Both of these claims are false. In 2011 Metro was already taking in more than $3 million annually in garbage tax revenue for parks. By the end of 2015 it was nearly $4 million.

Meanwhile, Metro was swimming in a sea of new revenue. The Metro Auditor found that during the 10-year period of 2003-2013, total annual revenue went up 22% in real terms, while total expenses went up only 16%. Annual revenue per capita for the Metro region went up 7%; expenses per capita increased by only 4%.

Metro Councilors now state that if voters refuse to approve a new tax levy in November, the agency will “have to ramp back pretty much everywhere.”

We’ve heard the scare stories before, but it’s time to call Metro’s bluff. Voters should reject the Metro tax levy (Measure 26-178 on your ballot) and demand that all money from the $2.50/ton garbage tax be rededicated to parks maintenance, as promised 14 years ago.


John A. Charles, Jr. is President and CEO of Cascade Policy Institute, Oregon’s free market public policy research organization. Allison Coleman is a research associate at Cascade.

New Report Highlights Civil Rights Implications of Oregon Land Use Laws, Urban Growth Boundaries

FOR IMMEDIATE RELEASE

Media Contact:
John A. Charles, Jr.

john@cascadepolicy.org

503-242-0900

PORTLAND, Ore. – A new report released today by Cascade Policy Institute demonstrates that Portland’s rapidly growing housing prices are a major hardship on newcomers, renters, and low-income families. The report claims the ultimate source of Portland’s crisis in housing affordability is the region’s urban growth boundary and that minorities suffer the most from the consequences of high housing prices.

The report, Using Disparate Impact to Restore Housing Affordability and Property Rights, is authored by Randal O’Toole, an adjunct scholar with Cascade Policy Institute, Oregon’s free market public policy research organization, and the author of The Vanishing Automobile and Other Urban Myths.

The report claims the ultimate source of Portland’s crisis in housing affordability is the region’s urban growth boundary:

“The Oregon legislature and various cities have applied band-aid solutions to this problem; but none of them will work and some, such as inclusionary zoning, will actually make housing less affordable. That is because none of these solutions address the real problem, which is that the urban growth boundaries and other land-use restrictions imposed by the Land Conservation and Development Commission, Metro, and city and county governments have made it impossible for builders to keep up with the demand for new housing.”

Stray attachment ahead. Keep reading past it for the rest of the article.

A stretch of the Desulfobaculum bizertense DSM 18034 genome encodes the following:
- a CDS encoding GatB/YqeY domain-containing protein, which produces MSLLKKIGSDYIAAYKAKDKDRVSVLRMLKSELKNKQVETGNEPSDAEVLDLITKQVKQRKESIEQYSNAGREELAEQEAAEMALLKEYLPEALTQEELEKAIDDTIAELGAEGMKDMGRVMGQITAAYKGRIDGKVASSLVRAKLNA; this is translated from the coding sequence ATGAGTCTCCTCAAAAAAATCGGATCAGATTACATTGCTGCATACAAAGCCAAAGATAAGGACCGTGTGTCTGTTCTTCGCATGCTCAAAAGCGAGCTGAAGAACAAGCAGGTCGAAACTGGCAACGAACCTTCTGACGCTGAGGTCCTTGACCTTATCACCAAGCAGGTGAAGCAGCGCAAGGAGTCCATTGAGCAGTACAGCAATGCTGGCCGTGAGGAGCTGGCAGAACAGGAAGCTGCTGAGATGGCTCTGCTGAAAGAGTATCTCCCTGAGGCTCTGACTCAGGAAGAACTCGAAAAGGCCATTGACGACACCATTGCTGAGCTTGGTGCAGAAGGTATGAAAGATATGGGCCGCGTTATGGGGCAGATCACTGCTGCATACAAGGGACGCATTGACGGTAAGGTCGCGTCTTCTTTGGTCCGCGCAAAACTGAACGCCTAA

“Common sense says that restricting the supply of something for which demand is increasing will cause prices to go up,” says O’Toole, who cites the findings of economic studies from Harvard, the Federal Reserve Board, the University of California, and the University of Washington, among others, to conclude that strict land-use regulation is the main cause of unaffordable housing.

Other policies which make Portland-area housing less affordable, the report claims, include lengthy delays in the permitting process, onerous impact fees, and architectural design codes. But these policies would have little effect if developers could meet market demand by building homes in unregulated areas outside of existing cities. Urban growth boundaries not only limit supply, but they shield city governments from outside competition.

“These policies effectively discriminate against low-income blacks and other minorities,” says O’Toole. “Under the 2015 Supreme Court ruling, Texas Department of Housing v. Inclusive Communities Project, they also violate the Fair Housing Act just as much as if Portland put out a sign saying, ‘No blacks allowed.’”

O’Toole explains how this Court decision could have a profound impact on Portland’s housing market. He says the Supreme Court’s ruling said that land use policies that make housing more expensive can be legal under the Fair Housing Act only if they have a legitimate goal and there is no other way of accomplishing that goal without making housing less affordable.

According to Cascade Policy Institute CEO John A. Charles, Jr., “Policymakers think the solution to our housing shortage is to build more tax-subsidized apartments, but simply deregulating the land markets would result in far greater housing supply at lower cost.”

The report, Using Disparate Impact to Restore Housing Affordability and Property Rights, is available here.